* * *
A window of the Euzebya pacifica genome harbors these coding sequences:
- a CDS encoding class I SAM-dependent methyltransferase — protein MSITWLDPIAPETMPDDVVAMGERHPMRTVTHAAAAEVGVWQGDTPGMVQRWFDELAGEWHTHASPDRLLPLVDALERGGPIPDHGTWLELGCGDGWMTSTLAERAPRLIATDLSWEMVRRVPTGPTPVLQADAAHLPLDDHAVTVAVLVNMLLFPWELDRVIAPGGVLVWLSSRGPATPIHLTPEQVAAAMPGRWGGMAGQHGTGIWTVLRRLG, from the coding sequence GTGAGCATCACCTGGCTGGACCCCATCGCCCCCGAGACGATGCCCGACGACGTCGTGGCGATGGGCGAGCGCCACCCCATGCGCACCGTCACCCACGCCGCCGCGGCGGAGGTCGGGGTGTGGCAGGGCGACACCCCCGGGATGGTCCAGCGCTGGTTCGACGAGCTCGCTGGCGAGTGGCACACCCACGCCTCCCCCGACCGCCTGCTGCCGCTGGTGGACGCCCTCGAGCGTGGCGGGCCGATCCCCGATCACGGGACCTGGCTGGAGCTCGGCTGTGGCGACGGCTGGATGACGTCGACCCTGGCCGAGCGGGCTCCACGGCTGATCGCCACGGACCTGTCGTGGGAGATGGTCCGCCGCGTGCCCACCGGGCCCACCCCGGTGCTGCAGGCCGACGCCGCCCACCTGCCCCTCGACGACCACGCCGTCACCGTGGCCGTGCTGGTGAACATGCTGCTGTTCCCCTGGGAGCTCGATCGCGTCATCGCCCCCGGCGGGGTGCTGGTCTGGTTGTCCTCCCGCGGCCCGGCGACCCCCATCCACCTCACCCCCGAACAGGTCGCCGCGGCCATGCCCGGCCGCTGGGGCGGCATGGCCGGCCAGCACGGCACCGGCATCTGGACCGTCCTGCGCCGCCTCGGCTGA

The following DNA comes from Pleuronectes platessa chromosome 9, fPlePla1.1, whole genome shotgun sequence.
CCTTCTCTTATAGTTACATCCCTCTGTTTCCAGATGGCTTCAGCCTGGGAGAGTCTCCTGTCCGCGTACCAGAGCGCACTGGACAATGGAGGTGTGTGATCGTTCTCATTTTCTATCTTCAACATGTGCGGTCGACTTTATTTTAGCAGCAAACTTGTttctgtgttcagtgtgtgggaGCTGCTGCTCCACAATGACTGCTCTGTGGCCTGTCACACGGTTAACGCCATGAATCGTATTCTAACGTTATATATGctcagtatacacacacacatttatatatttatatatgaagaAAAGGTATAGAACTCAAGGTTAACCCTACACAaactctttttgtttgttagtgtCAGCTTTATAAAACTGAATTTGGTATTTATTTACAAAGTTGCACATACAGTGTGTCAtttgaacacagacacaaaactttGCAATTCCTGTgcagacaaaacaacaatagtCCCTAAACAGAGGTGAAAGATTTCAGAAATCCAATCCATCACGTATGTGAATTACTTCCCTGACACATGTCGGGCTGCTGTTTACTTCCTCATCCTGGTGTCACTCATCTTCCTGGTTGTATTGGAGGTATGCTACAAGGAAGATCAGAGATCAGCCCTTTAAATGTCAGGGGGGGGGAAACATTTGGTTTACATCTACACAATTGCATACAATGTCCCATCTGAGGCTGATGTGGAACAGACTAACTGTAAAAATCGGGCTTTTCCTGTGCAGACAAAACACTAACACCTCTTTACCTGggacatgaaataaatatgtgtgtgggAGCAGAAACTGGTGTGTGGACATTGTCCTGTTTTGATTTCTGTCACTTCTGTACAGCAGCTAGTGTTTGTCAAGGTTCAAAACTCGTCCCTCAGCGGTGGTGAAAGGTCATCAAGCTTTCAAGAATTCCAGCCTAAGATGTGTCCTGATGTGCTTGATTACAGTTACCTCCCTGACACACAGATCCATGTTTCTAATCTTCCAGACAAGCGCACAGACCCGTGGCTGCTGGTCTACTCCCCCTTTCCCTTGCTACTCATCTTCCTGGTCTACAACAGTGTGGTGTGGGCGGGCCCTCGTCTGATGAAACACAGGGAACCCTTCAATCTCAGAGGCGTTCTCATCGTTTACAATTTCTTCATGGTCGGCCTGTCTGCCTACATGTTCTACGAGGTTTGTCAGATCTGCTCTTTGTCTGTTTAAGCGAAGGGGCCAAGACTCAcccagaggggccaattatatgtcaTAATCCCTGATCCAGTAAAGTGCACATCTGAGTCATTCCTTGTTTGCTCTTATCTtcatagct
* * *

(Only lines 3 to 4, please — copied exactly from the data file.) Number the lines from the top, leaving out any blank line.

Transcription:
The following DNA comes from Pleuronectes platessa chromosome 9, fPlePla1.1, whole genome shotgun sequence.
CCTTCTCTTATAGTTACATCCCTCTGTTTCCAGATGGCTTCAGCCTGGGAGAGTCTCCTGTCCGCGTACCAGAGCGCACTGGACAATGGAGGTGTGTGATCGTTCTCATTTTCTATCTTCAACATGTGCGGTCGACTTTATTTTAGCAGCAAACTTGTttctgtgttcagtgtgtgggaGCTGCTGCTCCACAATGACTGCTCTGTGGCCTGTCACACGGTTAACGCCATGAATCGTATTCTAACGTTATATATGctcagtatacacacacacatttatatatttatatatgaagaAAAGGTATAGAACTCAAGGTTAACCCTACACAaactctttttgtttgttagtgtCAGCTTTATAAAACTGAATTTGGTATTTATTTACAAAGTTGCACATACAGTGTGTCAtttgaacacagacacaaaactttGCAATTCCTGTgcagacaaaacaacaatagtCCCTAAACAGAGGTGAAAGATTTCAGAAATCCAATCCATCACGTATGTGAATTACTTCCCTGACACATGTCGGGCTGCTGTTTACTTCCTCATCCTGGTGTCACTCATCTTCCTGGTTGTATTGGAGGTATGCTACAAGGAAGATCAGAGATCAGCCCTTTAAATGTCAGGGGGGGGGAAACATTTGGTTTACATCTACACAATTGCATACAATGTCCCATCTGAGGCTGATGTGGAACAGACTAACTGTAAAAATCGGGCTTTTCCTGTGCAGACAAAACACTAACACCTCTTTACCTGggacatgaaataaatatgtgtgtgggAGCAGAAACTGGTGTGTGGACATTGTCCTGTTTTGATTTCTGTCACTTCTGTACAGCAGCTAGTGTTTGTCAAGGTTCAAAACTCGTCCCTCAGCGGTGGTGAAAGGTCATCAAGCTTTCAAGAATTCCAGCCTAAGATGTGTCCTGATGTGCTTGATTACAGTTACCTCCCTGACACACAGATCCATGTTTCTAATCTTCCAGACAAGCGCACAGACCCGTGGCTGCTGGTCTACTCCCCCTTTCCCTTGCTACTCATCTTCCTGGTCTACAACAGTGTGGTGTGGGCGGGCCCTCGTCTGATGAAACACAGGGAACCCTTCAATCTCAGAGGCGTTCTCATCGTTTACAATTTCTTCATGGTCGGCCTGTCTGCCTACATGTTCTACGAGGTTTGTCAGATCTGCTCTTTGTCTGTTTAAGCGAAGGGGCCAAGACTCAcccagaggggccaattatatgtcaTAATCCCTGATCCAGTAAAGTGCACATCTGAGTCATTCCTTGTTTGCTCTTATCTtcatagct